November 10, 2020
KBB retailers have told kbbreview of the supply chain issues they have been battling against since March, which include poor communication, delayed orders, and extra delivery charges.
Darren Taylor, managing director of Searle and Taylor in Winchester, in his opinion piece ‘Stuck in the middle with you,’ talks about how he is still waiting for an appliance that was ordered before lockdown. He said: “I am also fed up with hearing the phrase, or more likely the excuse, that ‘we are all in the same boat. Wrong! We are all in the same storm but in very different boats. While the corporates are powering through in their huge liners, I feel like I am left bobbing about in my dinghy’.
“I am also hearing and seeing the same complaints about the same manufacturers being made (LinkedIn has been a very useful resource), yet without any official word of contrition from these companies for what is an industry-wide problem.”
David Moore of Moore by Design in Hersham, Surrey, contacted kbbreview and said he is having supply issues as some brands tell retailers to put orders as delivering ‘ASAP’, and he has experienced extra costs in storing appliances.
Moore said: “If an order has, say, eight appliances, probably not all are in short supply, which means the products that are in stock will be delivered straight away. This means we have to pay for storage for up to 10 weeks (£5 per week per appliance) and we will be invoiced for them long before we are paid.
“ASAP orders immediately count towards our credit limit, which means the limit needs to allow for all goods already delivered and invoiced, and all goods ordered, which is now all of them for all future kitchens. When we reached our credit limit in the past, we could pay what we needed to release the more imminent orders, but with all orders now ‘ASAP’ we need to pay everything to ensure we get the orders we need. There is no distinction in their system to prioritise time-critical orders.”
Moore is also having trouble with credit limits as he has to order appliances months in advance, but he is reaching his credit limit with the company. It means that he will either have to pay for orders he doesn’t need yet or risk the orders not arriving on time as he is ordering for projects months in advance.
Richard Hibbert, managing director and owner of KSL in Sudbury, Suffolk, and KBSA corporate chair, has seen a similar issue with shortages as people are being told to order as soon as possible, even if the items are not needed for several months. He believes that this has created shortages, with orders required for November trying to come in at the same time as those for 2021.
Hibbert explained on the kbbreview podcast: “The supply chain is a difficult one because the supply is short. People are being told to order as soon as possible and take it into stock and pay for it. That started the second wave of shortages. Because we have people who don’t need things for January to March ordering and having it delivered in October and November, it means that people who need things in November (and couldn’t afford to buy it straight away) don’t have the product. That has knocked on further still. It might just give us a little bit of breathing space on that side.”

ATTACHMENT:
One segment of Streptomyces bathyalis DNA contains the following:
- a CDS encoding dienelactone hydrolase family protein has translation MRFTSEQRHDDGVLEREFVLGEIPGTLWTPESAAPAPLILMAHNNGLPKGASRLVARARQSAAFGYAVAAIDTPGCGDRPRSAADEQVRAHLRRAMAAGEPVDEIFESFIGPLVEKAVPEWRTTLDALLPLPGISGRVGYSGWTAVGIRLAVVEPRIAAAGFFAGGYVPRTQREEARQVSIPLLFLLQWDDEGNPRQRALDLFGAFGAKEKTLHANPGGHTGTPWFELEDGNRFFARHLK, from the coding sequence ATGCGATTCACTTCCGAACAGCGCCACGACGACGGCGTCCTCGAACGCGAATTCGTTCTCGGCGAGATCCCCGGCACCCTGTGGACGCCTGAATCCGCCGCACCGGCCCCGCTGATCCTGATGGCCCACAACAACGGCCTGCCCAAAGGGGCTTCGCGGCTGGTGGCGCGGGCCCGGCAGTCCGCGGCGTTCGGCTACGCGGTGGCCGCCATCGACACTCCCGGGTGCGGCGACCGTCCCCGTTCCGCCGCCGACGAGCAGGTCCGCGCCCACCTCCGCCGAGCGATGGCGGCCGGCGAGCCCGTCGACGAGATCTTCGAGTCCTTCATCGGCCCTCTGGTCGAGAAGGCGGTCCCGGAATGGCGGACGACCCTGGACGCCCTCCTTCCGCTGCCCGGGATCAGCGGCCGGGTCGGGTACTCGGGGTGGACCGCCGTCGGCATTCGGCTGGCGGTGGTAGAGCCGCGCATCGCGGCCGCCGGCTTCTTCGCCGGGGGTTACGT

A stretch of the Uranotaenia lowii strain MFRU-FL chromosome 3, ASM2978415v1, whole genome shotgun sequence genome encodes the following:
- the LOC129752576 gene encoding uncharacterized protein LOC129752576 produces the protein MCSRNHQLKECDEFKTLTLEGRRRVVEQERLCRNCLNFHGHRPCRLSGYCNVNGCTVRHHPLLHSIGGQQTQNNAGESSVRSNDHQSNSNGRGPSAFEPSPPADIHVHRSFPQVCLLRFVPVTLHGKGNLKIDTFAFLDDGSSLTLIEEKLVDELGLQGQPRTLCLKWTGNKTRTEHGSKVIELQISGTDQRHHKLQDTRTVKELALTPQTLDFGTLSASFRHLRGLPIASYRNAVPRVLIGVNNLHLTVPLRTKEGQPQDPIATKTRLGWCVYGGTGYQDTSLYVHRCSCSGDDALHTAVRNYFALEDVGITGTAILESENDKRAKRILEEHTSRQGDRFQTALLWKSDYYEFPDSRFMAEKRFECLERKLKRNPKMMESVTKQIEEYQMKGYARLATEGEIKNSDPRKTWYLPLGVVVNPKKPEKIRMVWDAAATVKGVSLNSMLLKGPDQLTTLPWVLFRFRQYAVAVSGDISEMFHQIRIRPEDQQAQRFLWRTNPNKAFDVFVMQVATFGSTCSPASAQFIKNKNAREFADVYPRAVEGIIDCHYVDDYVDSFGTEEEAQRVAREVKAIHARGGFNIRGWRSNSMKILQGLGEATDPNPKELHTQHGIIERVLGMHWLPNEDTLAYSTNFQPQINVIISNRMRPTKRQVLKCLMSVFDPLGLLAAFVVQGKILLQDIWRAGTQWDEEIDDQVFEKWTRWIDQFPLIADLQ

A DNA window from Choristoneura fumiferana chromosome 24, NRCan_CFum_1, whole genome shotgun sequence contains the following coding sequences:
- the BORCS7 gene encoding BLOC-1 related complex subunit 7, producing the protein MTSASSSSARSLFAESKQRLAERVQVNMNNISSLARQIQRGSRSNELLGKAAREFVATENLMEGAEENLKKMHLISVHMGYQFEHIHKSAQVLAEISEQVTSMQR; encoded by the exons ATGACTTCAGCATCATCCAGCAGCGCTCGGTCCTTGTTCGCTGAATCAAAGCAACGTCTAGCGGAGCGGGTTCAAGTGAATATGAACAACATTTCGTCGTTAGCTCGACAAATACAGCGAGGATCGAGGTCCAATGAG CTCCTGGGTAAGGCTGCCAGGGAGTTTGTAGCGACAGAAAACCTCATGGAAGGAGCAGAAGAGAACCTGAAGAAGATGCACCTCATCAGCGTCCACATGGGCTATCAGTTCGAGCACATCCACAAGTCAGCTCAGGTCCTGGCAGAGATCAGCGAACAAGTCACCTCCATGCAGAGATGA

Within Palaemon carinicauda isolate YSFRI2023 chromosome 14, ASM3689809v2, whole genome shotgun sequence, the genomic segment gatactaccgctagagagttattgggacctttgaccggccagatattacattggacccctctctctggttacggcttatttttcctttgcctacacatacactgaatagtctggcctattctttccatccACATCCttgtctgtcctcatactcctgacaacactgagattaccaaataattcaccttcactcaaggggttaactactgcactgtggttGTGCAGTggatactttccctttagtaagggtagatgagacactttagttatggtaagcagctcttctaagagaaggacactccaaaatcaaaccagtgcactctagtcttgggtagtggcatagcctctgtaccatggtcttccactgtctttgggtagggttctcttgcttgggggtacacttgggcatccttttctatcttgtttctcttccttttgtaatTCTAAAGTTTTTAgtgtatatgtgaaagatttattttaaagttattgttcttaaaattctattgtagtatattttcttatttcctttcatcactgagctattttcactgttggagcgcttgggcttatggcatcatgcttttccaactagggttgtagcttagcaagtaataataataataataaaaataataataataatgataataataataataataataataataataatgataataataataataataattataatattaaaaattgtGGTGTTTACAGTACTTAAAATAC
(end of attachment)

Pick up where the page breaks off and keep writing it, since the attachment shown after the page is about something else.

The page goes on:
Joanne Mcquillan, creative designer at Roman Kitchens in Rayleigh, Essex, described her experience with suppliers as “diabolical”. She said on the kbbreview podcast: “We’ve had a horrific time, as I am aware, many other companies have with supply. It has been diabolical. Some companies have been absolutely outstanding and cannot do enough for us, which has been fantastic, and we have dealt with those companies for 30 years.”
However, this experience has helped her evaluate some relationships, as those suppliers who were helpful will be those she will continue to use in the future. She said: “I will go to the companies that look after me and give them a lot of business, so the ones that call us and contact us to check in and make sure that we are OK are the ones that will get my business going forward.”
Shehryar Khan from Sheraton Interiors in Twickenham sees an issue with how suppliers have handled the situation. He said on the kbbreview podcast: “My issue is not that there is a supply chain issue. My concern is about the way the suppliers have managed it. It would be quite easy to hire a few extra staff and help us manage customer expectations and manage the process better. But at this point in time, it is like ‘it is what it is and you guys just have to carry on’, which puts all of us in a very difficult situation.”
While Khan was at the Hausmesse fair in Germany, he discussed the scarcity of chipboard and compared it to the toilet paper issues we saw at the start of the year.
He said: “I was in Germany for Hausmesse, in September, and speaking with one of the export directors about an article in one of the prominent German trade magazines, with the headline ‘Chipboard is the new toilet paper.’”
Have you heard the latest episode of The kbbreview Podcast? It’s retailers talking about the latest lockdown as well as supply issues and predictions for 2021. Use the player below or search ‘kbbreview’ in your podcast app of choice.
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